Popper's Experiment

Popper's experiment is an experiment proposed by the philosopher Karl Popper. As early as 1934 he was suspicious of, and was proposing experiments to test, the Copenhagen interpretation, a popular subjectivist interpretation of quantum mechanics. Popper's experiment is a realization of an argument similar in spirit to the thought experiment of Einstein, Podolsky and Rosen (the EPR paradox) although not as well known.

There are various interpretations of quantum mechanics that do not agree with each other. Despite their differences, they are experimentally nearly indistinguishable from each other. The most widely known interpretation of quantum mechanics is the Copenhagen interpretation put forward by Niels Bohr. It says that observations lead to a wavefunction collapse, thereby suggesting the counter-intuitive result that two well separated, non-interacting systems require action-at-a-distance. Popper argued that such non-locality conflicts with common sense, and also with what was known at the time from astronomy and the "technical success of physics." "hey all suggest the reality of time and the exclusion of action at a distance." While Einstein's EPR argument involved a thought experiment, Popper proposed a physical experiment to test for such action-at-a-distance.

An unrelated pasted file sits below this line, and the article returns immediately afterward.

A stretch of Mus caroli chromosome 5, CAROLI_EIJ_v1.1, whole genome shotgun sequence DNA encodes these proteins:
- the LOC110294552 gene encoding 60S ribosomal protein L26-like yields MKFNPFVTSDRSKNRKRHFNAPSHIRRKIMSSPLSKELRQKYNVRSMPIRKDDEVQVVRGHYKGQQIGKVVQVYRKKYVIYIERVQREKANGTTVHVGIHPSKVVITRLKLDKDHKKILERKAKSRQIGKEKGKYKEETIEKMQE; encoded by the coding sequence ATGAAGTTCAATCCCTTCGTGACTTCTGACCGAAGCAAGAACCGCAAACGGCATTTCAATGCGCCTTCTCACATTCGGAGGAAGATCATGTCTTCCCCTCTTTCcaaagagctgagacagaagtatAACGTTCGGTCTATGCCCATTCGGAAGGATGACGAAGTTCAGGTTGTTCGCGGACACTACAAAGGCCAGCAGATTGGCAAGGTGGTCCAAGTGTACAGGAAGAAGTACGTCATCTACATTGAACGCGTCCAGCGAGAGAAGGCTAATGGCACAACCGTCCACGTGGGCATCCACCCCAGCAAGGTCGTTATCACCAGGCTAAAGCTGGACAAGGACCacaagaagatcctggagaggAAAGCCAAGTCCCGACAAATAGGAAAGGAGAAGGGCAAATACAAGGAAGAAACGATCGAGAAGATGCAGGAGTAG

Read more about Popper's Experiment:  Popper's Proposed Experiment, The Debate, Realization of Popper's Experiment, Criticism of Popper's Proposal, Popper's Experiment & Ghost Diffraction, Popper's Experiment and Faster-than-light Signalling, See Also

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